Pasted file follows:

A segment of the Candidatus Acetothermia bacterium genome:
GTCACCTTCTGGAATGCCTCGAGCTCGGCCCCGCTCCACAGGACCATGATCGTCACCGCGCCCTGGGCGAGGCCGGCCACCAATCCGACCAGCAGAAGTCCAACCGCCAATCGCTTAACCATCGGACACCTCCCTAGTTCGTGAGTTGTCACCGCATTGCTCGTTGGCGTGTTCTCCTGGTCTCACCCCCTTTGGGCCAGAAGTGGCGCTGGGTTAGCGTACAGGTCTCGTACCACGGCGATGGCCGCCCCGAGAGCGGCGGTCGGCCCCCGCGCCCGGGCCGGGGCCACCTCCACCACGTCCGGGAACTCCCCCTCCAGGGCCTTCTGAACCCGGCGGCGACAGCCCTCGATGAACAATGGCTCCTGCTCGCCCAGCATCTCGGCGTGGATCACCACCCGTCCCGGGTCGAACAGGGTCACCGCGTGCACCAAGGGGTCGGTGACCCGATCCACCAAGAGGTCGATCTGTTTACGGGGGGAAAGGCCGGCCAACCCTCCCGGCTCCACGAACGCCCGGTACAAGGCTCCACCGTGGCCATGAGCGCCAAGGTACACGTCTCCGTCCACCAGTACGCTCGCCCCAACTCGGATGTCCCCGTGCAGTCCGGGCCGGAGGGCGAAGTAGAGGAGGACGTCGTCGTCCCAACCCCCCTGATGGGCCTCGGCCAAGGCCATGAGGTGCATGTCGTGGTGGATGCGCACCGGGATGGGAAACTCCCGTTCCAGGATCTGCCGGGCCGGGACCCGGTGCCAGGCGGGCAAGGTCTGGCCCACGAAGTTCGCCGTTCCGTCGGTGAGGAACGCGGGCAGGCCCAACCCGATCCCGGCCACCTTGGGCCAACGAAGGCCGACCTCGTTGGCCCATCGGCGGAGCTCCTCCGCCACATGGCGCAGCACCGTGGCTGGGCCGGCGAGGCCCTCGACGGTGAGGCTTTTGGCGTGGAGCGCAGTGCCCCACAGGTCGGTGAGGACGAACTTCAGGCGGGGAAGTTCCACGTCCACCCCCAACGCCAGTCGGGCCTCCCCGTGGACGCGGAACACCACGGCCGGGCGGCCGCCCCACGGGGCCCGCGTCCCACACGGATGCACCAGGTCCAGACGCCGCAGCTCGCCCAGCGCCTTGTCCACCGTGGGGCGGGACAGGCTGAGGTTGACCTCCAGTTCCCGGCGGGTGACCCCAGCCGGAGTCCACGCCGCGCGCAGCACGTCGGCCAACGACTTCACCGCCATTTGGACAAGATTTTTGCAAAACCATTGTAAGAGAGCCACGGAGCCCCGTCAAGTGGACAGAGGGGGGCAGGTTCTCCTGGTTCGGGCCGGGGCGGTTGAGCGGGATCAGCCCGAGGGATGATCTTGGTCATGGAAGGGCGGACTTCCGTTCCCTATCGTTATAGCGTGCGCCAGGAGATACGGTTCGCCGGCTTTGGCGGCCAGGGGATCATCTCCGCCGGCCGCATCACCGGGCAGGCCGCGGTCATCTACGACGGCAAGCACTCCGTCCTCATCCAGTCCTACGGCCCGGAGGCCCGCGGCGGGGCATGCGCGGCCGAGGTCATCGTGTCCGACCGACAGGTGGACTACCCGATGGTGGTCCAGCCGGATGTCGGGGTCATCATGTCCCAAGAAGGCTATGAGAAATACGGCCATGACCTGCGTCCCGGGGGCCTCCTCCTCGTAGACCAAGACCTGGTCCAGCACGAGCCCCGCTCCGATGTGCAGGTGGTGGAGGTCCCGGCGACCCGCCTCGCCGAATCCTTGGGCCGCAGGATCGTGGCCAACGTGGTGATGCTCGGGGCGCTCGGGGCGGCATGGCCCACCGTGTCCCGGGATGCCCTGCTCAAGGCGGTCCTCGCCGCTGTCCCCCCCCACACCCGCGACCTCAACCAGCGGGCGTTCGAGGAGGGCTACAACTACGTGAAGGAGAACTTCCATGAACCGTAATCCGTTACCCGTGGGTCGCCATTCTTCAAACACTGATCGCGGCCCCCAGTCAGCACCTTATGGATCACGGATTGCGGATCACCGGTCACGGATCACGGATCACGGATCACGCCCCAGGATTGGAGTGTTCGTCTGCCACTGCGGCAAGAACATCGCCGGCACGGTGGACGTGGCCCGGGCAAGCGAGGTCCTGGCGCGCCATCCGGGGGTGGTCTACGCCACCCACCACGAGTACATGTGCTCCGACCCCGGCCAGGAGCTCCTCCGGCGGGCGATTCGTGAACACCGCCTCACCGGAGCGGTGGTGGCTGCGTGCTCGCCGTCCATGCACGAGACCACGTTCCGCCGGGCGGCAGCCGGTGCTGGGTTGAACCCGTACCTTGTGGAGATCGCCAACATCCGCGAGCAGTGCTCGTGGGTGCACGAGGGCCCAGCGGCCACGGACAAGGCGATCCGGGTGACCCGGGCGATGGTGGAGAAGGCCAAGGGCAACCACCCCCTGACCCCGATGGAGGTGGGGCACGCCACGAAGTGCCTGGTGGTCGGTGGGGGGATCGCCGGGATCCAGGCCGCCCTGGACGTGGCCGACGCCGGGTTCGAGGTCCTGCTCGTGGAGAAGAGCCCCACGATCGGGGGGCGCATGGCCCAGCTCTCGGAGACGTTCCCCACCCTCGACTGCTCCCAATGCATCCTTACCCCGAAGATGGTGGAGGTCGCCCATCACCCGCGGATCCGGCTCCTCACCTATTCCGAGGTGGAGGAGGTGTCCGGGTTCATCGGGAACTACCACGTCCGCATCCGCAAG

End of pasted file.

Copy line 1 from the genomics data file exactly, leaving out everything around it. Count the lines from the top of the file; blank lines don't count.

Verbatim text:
A segment of the Candidatus Acetothermia bacterium genome: